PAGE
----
restart the computer , this will help the video card and software to detect that the TV is now on and connected.

When you come back to windows you should be prompted to perform the television setup wizard

if not

go to your display properties

Advanced tab

and manualy configure the video card for television output.


Sep 15, 2008 | PC Desktops

1 Answer


hi dear

Laptop Multimedia Ports Info

Component Video Out: Connects a TV or HDTV to your notebook so you can view high-quality, high-definition video streaming from the notebook. This three-piece connection (color-coded red, blue, and green) is the best method for sending video from your notebook to an HDTV or anything that receives component video. This connection allows the chrominance (color) and luminance (brightness) portions of a video signal to be processed separately, thus producing higher-quality video than an S-Video connection. S-Video works similarly, but component video improves color accuracy even further by splitting the chrominance signal into two portions.
Composite In/RCA: Connects a gaming console or camcorder to your notebook, for viewing video or playing games on the notebook. Color-coded red, white, and yellow, composite video input uses standard RCA-style jacks to connect your notebook to receive video and audio signals from your TV, VCR, game consoles etc.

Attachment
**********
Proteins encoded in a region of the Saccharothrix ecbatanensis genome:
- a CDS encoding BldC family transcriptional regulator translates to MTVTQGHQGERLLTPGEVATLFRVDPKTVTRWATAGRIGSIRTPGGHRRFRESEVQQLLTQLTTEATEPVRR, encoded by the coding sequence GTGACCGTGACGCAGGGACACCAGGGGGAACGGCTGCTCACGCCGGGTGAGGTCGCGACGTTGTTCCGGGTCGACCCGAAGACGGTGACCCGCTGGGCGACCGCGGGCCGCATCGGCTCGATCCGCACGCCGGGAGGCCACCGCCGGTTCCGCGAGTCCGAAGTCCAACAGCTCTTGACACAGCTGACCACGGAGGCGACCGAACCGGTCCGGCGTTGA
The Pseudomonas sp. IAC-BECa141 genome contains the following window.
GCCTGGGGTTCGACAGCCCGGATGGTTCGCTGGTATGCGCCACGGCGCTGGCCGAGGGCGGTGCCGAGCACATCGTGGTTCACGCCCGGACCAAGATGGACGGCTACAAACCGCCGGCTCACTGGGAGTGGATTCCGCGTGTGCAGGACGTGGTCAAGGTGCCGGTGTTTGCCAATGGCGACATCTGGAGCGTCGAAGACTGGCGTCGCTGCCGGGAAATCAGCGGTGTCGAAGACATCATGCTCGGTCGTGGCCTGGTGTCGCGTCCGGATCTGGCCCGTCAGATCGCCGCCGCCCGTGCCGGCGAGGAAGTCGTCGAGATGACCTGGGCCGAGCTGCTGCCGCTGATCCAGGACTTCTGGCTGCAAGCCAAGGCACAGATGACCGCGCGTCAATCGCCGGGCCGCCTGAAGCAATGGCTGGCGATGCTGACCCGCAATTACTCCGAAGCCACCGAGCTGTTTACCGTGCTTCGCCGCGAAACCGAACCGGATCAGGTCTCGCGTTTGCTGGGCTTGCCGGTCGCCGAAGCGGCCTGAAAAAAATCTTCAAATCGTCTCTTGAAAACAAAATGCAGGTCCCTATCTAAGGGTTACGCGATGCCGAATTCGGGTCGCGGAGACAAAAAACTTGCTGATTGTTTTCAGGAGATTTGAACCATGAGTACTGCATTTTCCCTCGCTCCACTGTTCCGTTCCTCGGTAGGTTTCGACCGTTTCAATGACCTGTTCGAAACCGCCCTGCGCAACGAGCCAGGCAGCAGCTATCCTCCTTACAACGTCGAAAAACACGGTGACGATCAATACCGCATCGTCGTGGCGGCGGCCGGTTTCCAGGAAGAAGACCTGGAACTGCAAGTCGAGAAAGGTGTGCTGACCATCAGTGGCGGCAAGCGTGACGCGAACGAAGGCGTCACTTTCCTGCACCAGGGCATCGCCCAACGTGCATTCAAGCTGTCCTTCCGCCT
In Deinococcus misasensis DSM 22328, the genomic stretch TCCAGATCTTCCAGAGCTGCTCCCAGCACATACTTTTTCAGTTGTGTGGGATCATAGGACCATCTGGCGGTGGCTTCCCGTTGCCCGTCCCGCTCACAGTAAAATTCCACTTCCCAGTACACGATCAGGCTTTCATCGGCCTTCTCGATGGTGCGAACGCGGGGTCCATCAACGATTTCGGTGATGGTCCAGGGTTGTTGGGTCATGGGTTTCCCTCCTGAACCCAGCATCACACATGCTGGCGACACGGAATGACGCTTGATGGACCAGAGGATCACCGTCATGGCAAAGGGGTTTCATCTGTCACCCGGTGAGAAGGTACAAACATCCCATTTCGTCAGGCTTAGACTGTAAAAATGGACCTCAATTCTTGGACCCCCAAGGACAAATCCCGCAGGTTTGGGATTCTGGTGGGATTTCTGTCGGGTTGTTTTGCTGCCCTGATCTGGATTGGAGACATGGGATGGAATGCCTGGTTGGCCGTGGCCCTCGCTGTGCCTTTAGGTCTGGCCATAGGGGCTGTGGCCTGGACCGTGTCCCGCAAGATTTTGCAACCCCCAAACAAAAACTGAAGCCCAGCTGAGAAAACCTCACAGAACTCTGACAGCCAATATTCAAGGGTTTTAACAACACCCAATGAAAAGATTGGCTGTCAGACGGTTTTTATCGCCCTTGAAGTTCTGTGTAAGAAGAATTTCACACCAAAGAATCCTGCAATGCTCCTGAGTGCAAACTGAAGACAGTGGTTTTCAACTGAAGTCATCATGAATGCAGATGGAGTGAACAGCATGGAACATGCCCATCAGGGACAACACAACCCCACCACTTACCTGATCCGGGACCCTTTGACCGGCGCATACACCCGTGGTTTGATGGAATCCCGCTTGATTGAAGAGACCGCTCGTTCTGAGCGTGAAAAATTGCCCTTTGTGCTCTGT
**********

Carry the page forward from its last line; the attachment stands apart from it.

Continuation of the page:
TV Tuner/75-Ohm Coaxial: Connects a cable box, TV, or VCR to your notebook, so you can watch and record TV content on the notebook.
Sometimes called an Rf input, a 75-Ohm coaxial cable can carry video and stereo signals simultaneously. RF cable connectors (often called F-type connectors) screw onto the 75-ohm jack, are pushed onto it, or connect via a dongle that vendors usually supply.
S/Pdif/Dolby Ac3 Digital Out: Connects your notebook to speakers or a stereo receiver to play digital audio stored on the notebook. S/PDIF (Sony/Philips Digital Interface) is a standard audio-transfer file format, usually referred to as digital audio. This connection allows the transfer of audio without converting the signal to and from an analog format, which can degrade its quality. If you also have an S/PDIF In port, you can play digital music stored on an MP3 player through your notebook. The headphone jacks found on some notebooks double as S/PDIF Ports.